The Tax Option Under the Lobbying Disclosure Act
The Lobbying Disclosure Act (the "LDA"), as amended by Public Law 105-166, provides an optional means of calculating lobbying activity expenses for certain entities that are required to account for their lobbying expenditures under the Internal Revenue Code (the "Code"). For purposes of calculating the threshold limits under LDA section 4(a)(3) and making good faith estimates of the amounts of lobbying activity expenses on the semiannual reports on Form LD-2:
Charitable organizations described in Code section 501(c)(3) that are required to report their lobbying expenditures under section 6033(b)(8) of the Code may treat as LDA lobbying activity expenses the amounts they treat as spent for "influencing legislation" under the Code. The recent amendments eliminate the option allowing such organizations to meet their LDA filing requirements by filing the form under Code section 6033(b)(8).
The recent amendments to the LDA clarify the circumstances as to when the LDA definitions or the tax law definitions are to be used in defining "lobbying contacts" and "lobbying activities" for all other purposes, such as determining whether a purported "lobbyist" has made more than one lobbying contact so as to trigger registration and reporting obligations. Under the amendments, lobbying contacts and lobbying activities include only (A) lobbying contacts with covered legislative branch officials (as defined in LDA section 3 (4)) and lobbying activities in support of such contacts; and (B) lobbying of Federal executive branch officials (i) to the extent such activities are "influencing legislation" under Code section 4911 (d) in the case of section 501 (c)(3) organizations, and (ii) to the extents that amounts incurred in connection with such activities are not deductible under Code section 162(e) in the case of for-profit entities and trade associations. In other words, for purposes other than the threshold limits and the dollar estimates on the semi-annual reports, the LDA definitions are used with reference to legislative contacts and the tax law definitions are used with reference to Federal executive branch contacts.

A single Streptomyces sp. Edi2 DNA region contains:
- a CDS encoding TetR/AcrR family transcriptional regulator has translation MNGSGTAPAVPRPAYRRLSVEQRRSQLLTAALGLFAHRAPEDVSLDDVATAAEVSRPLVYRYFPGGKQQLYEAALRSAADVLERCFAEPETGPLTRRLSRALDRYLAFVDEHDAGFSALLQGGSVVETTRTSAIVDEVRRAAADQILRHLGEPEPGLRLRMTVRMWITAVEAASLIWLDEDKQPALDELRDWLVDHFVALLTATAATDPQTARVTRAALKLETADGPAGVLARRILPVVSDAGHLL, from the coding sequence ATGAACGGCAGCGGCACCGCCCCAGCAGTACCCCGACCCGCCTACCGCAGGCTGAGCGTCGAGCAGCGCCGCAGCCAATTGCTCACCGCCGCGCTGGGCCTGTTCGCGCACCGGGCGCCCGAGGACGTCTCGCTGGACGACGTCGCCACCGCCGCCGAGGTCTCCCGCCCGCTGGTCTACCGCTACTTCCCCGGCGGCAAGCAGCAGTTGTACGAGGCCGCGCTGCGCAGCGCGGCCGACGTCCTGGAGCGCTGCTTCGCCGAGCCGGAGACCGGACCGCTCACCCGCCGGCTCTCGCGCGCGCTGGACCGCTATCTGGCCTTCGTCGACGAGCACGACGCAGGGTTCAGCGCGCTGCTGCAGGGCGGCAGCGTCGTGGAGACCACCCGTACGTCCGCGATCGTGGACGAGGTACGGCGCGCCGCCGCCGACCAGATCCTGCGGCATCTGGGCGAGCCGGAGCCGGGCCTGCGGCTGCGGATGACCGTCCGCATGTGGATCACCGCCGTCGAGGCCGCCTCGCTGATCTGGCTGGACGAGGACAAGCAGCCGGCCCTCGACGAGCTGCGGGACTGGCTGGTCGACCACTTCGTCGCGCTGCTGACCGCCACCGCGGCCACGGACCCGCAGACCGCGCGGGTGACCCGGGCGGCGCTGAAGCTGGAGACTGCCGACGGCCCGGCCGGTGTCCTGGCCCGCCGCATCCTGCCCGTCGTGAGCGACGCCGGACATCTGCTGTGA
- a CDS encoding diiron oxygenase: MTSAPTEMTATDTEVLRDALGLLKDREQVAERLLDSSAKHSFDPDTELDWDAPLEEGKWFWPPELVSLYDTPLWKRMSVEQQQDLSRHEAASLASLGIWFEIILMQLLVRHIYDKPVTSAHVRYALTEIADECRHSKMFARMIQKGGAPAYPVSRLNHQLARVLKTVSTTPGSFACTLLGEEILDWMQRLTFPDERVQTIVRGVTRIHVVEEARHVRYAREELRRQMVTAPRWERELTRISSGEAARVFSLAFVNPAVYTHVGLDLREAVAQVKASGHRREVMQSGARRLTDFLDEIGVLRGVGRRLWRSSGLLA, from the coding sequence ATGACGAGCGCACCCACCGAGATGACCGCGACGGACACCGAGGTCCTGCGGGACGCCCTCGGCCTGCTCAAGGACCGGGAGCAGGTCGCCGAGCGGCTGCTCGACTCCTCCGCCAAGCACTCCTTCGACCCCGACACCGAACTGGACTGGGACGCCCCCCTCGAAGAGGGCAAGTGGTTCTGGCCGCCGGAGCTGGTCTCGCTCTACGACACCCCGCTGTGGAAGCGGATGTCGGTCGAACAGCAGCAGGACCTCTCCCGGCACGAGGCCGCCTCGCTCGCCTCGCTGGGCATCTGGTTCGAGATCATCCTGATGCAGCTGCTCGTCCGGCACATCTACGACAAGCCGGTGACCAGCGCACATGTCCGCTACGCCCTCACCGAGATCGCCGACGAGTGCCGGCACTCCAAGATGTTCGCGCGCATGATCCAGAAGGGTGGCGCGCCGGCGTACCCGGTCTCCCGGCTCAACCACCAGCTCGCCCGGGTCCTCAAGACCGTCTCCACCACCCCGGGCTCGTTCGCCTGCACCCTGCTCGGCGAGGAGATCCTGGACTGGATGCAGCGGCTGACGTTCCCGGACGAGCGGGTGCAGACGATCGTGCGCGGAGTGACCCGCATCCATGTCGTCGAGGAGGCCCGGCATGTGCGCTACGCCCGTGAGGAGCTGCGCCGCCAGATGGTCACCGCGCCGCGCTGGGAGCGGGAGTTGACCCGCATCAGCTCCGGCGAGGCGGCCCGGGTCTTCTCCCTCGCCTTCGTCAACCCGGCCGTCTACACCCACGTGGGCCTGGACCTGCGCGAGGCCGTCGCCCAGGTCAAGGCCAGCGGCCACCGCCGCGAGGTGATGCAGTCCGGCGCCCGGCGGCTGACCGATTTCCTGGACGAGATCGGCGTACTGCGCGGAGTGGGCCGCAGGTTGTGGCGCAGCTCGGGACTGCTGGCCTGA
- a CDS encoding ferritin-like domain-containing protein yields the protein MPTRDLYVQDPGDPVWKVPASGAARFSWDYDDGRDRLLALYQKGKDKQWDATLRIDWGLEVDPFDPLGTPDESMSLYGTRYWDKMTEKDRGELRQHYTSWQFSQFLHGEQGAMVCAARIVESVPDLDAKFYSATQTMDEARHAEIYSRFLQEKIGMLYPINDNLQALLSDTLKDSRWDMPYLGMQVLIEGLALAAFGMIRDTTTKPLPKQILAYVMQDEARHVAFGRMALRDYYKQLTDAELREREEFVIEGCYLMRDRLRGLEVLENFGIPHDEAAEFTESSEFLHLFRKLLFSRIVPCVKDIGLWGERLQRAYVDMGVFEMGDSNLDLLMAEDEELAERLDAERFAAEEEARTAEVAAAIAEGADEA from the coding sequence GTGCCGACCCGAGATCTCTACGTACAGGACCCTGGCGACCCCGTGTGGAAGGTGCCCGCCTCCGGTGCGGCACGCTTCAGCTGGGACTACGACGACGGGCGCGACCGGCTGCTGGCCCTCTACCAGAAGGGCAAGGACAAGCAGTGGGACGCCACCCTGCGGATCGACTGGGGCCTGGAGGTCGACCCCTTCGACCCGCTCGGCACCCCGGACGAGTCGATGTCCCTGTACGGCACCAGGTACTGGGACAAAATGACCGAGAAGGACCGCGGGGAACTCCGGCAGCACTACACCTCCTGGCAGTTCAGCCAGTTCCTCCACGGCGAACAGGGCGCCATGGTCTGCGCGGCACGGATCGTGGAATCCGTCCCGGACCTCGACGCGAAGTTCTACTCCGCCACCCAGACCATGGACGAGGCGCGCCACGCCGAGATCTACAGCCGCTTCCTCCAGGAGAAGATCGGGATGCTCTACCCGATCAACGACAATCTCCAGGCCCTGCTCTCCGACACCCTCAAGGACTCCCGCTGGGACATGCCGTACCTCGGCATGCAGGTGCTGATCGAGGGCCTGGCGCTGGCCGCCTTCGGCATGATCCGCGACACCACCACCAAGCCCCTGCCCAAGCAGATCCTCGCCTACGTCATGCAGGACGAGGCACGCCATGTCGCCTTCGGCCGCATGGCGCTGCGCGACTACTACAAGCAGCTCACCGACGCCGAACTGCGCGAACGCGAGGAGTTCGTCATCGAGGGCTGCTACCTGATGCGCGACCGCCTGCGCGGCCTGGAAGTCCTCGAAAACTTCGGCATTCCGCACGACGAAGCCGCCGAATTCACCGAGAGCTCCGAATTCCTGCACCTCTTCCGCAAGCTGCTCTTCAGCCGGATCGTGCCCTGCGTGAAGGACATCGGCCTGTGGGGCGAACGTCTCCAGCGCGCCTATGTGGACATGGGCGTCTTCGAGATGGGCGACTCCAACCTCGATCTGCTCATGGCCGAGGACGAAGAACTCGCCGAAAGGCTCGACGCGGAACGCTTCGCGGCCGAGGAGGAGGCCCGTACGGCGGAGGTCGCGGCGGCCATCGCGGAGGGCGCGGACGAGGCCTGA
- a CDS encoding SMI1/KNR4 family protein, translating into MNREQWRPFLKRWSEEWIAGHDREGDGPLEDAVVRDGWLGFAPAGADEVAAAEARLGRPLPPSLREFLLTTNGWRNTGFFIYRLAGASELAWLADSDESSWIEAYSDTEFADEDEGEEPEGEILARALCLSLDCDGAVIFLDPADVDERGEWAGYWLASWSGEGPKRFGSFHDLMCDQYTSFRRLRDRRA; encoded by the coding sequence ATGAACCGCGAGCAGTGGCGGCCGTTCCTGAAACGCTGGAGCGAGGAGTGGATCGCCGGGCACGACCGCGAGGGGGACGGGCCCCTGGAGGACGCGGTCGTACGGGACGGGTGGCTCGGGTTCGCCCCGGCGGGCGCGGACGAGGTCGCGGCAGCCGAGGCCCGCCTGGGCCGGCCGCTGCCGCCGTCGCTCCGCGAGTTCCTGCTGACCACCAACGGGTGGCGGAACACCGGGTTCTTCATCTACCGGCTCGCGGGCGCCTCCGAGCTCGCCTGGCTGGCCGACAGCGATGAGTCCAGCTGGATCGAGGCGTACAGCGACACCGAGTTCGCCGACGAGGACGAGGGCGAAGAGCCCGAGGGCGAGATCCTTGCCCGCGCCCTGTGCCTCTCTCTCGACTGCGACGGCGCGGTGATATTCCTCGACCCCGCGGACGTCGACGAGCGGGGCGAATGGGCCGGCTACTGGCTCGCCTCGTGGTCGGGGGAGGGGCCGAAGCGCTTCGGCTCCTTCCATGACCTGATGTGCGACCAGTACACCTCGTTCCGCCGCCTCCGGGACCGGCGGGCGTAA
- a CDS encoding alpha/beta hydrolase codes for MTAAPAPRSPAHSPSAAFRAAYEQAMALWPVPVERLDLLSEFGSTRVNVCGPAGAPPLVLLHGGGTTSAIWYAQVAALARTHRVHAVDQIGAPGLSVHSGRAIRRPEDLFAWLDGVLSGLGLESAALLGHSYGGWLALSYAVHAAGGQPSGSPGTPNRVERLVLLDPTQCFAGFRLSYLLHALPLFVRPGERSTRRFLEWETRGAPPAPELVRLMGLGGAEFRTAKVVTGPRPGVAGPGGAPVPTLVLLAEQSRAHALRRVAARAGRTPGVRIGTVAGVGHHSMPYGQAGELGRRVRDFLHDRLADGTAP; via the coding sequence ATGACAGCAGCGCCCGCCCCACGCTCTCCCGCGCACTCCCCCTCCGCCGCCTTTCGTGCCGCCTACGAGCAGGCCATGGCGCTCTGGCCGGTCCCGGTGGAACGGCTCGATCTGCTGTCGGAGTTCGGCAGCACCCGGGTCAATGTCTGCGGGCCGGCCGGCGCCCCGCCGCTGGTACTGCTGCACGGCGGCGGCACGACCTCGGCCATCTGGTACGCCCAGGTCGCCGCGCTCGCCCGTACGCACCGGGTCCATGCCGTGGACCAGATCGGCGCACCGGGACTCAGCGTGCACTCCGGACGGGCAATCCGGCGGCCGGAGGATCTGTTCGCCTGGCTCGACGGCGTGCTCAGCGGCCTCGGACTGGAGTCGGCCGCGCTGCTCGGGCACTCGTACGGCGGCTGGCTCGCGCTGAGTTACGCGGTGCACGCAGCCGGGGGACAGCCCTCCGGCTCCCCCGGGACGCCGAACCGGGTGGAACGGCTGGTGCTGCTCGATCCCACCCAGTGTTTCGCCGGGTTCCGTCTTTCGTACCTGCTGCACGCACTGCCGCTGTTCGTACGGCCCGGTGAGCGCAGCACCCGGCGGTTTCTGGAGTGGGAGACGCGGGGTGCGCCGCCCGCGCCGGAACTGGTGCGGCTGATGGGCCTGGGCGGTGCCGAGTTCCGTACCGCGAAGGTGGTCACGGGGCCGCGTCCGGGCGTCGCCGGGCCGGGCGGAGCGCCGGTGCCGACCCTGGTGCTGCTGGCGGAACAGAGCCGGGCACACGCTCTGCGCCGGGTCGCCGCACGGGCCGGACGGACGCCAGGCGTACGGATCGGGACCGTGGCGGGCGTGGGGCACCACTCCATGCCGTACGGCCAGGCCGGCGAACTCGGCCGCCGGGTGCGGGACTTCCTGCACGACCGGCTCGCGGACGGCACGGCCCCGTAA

II. Differences Between the LDA and Tax Definitions /1
The following notes certain of the significant differences in the coverage of the LDA and section 162(e).
Covered executive branch officials: Under section 162(e) of the Code, communications with federal executive branch officials on nonlegislative matters are covered by the nondeductibility rules only in the case of communications with certain very high level executive branch officials. The LDA treats as reportable lobbying activities communications on legislative and nonlegislative official matters with a much broader class of covered executive branch officials:
- All Executive Office of the President employees are covered officials under the LDA, but only White House employees and the two most senior level officers of each of the other agencies within the Executive Office of the President are covered officials for purposes of section 162(e). For example, every position in the Office of the United States Trade Representative is covered by the LDA while section 162(e) covers only the two most senior officers with respect to nonlegislative matters.